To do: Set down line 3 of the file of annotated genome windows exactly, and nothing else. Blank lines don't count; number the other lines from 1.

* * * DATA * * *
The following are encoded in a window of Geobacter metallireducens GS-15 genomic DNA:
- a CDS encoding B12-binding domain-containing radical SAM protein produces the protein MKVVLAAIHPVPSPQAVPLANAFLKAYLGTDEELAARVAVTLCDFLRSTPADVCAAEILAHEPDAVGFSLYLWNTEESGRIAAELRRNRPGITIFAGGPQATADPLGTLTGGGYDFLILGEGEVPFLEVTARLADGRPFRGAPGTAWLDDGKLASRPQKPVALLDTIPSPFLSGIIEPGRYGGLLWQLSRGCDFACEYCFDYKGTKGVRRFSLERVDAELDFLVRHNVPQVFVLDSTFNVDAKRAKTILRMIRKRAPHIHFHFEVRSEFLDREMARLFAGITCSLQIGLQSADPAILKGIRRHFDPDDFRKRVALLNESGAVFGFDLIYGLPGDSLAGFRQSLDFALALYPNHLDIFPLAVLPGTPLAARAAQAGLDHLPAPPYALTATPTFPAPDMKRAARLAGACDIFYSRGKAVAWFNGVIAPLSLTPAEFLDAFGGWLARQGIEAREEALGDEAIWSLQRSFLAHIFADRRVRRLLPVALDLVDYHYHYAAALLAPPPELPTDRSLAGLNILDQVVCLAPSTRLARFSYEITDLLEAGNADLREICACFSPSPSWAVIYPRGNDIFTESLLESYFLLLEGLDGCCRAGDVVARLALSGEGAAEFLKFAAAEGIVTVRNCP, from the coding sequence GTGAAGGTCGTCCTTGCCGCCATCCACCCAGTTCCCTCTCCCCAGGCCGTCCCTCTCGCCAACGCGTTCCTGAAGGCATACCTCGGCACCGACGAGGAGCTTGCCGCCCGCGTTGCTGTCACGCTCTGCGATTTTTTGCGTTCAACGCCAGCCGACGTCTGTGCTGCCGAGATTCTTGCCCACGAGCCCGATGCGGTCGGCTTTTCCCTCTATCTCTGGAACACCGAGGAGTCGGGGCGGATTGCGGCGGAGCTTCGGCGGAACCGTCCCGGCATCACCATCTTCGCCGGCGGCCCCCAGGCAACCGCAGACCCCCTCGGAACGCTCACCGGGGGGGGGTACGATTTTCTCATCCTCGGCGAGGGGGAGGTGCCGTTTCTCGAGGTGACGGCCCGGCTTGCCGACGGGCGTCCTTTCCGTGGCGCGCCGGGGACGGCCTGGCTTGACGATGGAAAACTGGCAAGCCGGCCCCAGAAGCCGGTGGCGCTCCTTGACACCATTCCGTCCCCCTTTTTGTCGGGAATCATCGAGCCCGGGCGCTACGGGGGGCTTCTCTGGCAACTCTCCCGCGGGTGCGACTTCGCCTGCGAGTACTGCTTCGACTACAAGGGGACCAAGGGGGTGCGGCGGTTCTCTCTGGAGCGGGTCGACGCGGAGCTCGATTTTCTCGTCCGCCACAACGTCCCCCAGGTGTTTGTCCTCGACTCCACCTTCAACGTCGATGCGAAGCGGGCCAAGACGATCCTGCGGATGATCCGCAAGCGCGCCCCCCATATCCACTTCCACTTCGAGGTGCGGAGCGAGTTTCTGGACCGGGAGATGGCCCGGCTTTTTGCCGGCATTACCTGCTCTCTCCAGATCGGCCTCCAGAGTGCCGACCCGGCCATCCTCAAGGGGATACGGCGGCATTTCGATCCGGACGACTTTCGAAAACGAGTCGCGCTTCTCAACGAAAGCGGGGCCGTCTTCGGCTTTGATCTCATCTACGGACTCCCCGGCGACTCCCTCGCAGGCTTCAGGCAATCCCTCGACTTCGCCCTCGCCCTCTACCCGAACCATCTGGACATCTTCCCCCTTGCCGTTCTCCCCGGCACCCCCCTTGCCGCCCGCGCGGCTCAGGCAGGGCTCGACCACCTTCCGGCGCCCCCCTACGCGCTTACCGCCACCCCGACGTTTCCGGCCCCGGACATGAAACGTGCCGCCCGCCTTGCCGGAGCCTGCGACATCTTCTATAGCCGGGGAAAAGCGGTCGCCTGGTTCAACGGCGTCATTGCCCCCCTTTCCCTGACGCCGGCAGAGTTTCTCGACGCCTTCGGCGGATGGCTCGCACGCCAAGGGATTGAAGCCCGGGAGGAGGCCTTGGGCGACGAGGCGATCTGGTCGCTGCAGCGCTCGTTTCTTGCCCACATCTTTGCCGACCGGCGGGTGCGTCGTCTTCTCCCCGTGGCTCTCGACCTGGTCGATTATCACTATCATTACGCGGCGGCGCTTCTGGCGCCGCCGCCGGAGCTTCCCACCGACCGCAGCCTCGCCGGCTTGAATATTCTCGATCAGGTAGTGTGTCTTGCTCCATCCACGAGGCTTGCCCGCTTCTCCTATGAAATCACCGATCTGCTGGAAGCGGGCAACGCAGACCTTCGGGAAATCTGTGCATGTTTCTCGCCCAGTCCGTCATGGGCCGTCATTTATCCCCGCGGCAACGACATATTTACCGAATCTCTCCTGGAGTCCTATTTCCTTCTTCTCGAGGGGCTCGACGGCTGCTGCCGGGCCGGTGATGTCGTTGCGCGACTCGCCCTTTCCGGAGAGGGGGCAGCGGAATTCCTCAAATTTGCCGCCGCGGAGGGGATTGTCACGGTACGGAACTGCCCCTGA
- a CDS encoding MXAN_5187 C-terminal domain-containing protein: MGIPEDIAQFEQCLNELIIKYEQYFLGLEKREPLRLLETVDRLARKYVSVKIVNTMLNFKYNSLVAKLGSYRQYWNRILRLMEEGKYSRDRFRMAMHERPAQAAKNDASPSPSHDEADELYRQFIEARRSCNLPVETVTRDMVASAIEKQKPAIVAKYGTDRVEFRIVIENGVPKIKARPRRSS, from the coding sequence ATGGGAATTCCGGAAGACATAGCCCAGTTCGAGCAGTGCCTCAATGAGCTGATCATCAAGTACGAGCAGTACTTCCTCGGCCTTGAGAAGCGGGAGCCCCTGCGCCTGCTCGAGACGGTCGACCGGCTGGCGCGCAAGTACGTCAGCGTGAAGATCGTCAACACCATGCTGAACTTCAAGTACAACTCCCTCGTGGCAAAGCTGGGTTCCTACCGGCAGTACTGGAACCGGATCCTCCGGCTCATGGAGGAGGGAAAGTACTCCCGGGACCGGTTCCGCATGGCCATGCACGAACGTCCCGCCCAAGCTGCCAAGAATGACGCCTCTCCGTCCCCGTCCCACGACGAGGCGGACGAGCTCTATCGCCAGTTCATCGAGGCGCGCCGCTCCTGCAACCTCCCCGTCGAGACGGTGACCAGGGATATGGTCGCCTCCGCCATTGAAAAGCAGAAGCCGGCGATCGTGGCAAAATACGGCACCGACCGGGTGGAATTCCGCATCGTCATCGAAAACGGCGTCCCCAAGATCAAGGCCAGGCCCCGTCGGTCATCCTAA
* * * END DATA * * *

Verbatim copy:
- a CDS encoding MXAN_5187 C-terminal domain-containing protein: MGIPEDIAQFEQCLNELIIKYEQYFLGLEKREPLRLLETVDRLARKYVSVKIVNTMLNFKYNSLVAKLGSYRQYWNRILRLMEEGKYSRDRFRMAMHERPAQAAKNDASPSPSHDEADELYRQFIEARRSCNLPVETVTRDMVASAIEKQKPAIVAKYGTDRVEFRIVIENGVPKIKARPRRSS, from the coding sequence ATGGGAATTCCGGAAGACATAGCCCAGTTCGAGCAGTGCCTCAATGAGCTGATCATCAAGTACGAGCAGTACTTCCTCGGCCTTGAGAAGCGGGAGCCCCTGCGCCTGCTCGAGACGGTCGACCGGCTGGCGCGCAAGTACGTCAGCGTGAAGATCGTCAACACCATGCTGAACTTCAAGTACAACTCCCTCGTGGCAAAGCTGGGTTCCTACCGGCAGTACTGGAACCGGATCCTCCGGCTCATGGAGGAGGGAAAGTACTCCCGGGACCGGTTCCGCATGGCCATGCACGAACGTCCCGCCCAAGCTGCCAAGAATGACGCCTCTCCGTCCCCGTCCCACGACGAGGCGGACGAGCTCTATCGCCAGTTCATCGAGGCGCGCCGCTCCTGCAACCTCCCCGTCGAGACGGTGACCAGGGATATGGTCGCCTCCGCCATTGAAAAGCAGAAGCCGGCGATCGTGGCAAAATACGGCACCGACCGGGTGGAATTCCGCATCGTCATCGAAAACGGCGTCCCCAAGATCAAGGCCAGGCCCCGTCGGTCATCCTAA